This Newsday opinion piece addresses one part of proposed criminal justice reform in New York – discovery in criminal cases. New York’s discovery rules are indeed behind most of the country and the deck is often stacked against a defendant.
Discovery is the process by which the parties obtain evidence. Of course, one must know the evidence against them to successfully defend against it. While district attorneys in several New York counties provide informal “open discovery,” this is not always the case. Thus, as noted in the article, “many defendants facing criminal charges and their attorneys never see the evidence purportedly gathered — whether good, bad, or questionable.”
This is a problem that must be addressed. Imagine you are sitting in jail on a criminal charge and can’t afford the bail. Let’s say you think you have a defense, but are unsure how it will play out at trial because you have not seen the government’s evidence. You’re offered a plea deal that would see you released. How do you know your chances at trial if you don’t know the evidence? How do you make an informed decision? Many people faced with this problem simply opt for the easy solution-take the plea offer, plead guilty, and get out of jail. Later, when dealing with a collateral consequence of this conviction, regret sets in.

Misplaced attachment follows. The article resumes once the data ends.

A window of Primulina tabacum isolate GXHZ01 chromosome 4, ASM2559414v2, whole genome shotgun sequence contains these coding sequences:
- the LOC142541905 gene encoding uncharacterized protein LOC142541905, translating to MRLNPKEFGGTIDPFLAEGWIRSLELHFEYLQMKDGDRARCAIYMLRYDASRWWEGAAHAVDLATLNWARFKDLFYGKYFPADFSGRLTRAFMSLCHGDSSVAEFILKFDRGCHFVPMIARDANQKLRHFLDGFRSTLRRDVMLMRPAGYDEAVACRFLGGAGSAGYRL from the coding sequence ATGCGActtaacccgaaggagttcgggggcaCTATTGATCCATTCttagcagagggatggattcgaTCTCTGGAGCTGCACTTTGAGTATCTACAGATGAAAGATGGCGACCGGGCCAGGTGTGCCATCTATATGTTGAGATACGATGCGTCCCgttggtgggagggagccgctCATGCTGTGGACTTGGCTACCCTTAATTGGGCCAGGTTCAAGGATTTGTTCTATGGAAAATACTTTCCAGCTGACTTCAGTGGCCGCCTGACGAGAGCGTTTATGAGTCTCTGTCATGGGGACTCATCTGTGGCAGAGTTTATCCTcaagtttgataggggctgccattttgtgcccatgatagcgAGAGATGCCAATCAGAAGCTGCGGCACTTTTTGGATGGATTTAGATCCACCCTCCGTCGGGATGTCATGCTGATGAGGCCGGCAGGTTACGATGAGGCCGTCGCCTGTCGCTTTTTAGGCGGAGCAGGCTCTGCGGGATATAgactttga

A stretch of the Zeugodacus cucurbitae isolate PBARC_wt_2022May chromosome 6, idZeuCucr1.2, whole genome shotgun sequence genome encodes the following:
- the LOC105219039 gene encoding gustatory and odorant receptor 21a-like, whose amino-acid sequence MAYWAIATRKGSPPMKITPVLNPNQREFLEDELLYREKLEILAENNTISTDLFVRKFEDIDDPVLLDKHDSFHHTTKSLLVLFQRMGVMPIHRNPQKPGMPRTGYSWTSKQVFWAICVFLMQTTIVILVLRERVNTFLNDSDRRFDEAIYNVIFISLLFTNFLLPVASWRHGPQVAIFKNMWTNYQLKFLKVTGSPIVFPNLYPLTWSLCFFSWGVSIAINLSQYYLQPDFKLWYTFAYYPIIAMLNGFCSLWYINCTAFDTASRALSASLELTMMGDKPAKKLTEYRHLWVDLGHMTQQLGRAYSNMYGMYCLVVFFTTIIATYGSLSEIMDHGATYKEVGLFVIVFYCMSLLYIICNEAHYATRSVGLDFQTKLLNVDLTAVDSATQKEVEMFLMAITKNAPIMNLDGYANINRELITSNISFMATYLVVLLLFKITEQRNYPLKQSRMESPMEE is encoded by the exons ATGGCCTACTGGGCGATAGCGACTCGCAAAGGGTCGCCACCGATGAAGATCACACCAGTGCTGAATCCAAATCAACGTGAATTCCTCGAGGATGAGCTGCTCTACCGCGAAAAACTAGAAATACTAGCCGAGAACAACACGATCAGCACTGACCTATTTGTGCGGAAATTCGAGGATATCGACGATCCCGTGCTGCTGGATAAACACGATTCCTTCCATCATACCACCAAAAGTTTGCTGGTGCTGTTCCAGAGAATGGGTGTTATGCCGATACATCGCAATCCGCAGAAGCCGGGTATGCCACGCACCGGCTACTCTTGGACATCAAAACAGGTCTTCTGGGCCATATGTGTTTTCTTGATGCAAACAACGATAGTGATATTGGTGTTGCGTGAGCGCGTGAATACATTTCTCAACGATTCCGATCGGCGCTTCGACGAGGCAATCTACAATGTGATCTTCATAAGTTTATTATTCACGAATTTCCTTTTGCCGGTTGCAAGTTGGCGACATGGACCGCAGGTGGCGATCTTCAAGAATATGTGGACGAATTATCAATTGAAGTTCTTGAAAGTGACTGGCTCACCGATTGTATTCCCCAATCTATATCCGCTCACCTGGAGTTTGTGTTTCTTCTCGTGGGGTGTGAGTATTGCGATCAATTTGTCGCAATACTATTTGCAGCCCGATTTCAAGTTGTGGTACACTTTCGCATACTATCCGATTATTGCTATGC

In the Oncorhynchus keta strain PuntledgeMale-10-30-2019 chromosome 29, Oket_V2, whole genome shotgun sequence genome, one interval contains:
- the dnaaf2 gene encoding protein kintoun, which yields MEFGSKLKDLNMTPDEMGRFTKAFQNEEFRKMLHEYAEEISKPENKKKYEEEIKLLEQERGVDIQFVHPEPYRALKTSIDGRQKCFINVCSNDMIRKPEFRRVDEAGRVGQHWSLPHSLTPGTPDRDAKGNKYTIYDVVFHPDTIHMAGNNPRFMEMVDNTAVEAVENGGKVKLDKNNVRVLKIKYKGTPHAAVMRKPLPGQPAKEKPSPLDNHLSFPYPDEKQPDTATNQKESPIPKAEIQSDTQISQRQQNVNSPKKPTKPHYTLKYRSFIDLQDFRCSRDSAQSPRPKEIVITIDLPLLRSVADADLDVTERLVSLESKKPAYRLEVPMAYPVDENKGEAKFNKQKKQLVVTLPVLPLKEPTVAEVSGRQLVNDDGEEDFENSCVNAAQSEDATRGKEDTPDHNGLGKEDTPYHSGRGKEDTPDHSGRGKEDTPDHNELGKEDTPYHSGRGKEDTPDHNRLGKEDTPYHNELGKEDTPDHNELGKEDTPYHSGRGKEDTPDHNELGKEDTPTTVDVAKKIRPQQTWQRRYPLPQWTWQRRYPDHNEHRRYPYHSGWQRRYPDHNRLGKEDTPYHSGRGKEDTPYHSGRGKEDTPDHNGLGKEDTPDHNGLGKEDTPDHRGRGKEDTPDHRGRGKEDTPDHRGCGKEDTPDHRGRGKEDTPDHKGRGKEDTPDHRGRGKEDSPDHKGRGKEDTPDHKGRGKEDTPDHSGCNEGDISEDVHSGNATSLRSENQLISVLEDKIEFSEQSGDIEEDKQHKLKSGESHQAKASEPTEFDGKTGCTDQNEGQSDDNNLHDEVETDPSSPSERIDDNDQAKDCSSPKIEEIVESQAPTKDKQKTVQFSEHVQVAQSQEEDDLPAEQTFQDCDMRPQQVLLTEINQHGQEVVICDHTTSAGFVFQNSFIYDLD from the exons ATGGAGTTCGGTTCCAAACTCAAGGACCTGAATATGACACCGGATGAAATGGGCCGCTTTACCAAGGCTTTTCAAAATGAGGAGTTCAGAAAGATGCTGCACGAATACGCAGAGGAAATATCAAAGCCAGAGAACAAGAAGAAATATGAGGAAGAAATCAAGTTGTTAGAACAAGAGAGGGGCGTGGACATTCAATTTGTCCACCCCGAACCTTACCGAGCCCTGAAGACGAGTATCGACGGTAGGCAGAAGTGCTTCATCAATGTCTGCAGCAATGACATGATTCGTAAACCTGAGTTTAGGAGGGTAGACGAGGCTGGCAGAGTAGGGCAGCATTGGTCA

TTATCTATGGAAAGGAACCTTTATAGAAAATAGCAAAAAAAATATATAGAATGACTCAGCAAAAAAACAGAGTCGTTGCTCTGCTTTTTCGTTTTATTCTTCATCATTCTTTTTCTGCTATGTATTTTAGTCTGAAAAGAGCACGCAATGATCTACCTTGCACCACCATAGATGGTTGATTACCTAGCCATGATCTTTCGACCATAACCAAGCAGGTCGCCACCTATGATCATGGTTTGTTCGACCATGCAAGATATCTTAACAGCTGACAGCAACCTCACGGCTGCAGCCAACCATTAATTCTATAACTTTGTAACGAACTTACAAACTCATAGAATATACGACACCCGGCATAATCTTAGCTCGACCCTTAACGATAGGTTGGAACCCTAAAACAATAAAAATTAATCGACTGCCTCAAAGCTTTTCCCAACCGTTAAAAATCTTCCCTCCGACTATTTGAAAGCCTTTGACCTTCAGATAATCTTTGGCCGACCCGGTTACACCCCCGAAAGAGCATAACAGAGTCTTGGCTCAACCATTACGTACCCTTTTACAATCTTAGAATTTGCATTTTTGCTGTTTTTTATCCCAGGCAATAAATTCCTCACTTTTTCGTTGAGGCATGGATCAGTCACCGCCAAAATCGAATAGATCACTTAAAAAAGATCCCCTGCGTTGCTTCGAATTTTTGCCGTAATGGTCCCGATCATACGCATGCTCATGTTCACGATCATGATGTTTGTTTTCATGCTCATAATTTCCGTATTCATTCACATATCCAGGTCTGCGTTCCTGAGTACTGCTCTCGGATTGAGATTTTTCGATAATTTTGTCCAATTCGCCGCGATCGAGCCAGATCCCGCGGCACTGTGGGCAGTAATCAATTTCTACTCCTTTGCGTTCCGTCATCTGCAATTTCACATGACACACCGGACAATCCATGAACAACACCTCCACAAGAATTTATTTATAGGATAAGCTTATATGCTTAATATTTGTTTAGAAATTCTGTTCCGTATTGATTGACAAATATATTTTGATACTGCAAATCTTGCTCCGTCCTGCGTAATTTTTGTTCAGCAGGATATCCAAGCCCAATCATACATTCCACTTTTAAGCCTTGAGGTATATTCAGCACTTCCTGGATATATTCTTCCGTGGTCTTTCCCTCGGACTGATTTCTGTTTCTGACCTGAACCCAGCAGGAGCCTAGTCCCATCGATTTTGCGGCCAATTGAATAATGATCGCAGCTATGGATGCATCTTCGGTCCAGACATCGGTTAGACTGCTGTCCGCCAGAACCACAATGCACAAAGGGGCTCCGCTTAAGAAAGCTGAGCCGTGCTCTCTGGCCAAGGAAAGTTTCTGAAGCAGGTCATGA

This happens too often in New York and must be fixed. Reforming our discovery rules by mandating the disclosure of all evidence at the very beginning of a criminal case would be a good start.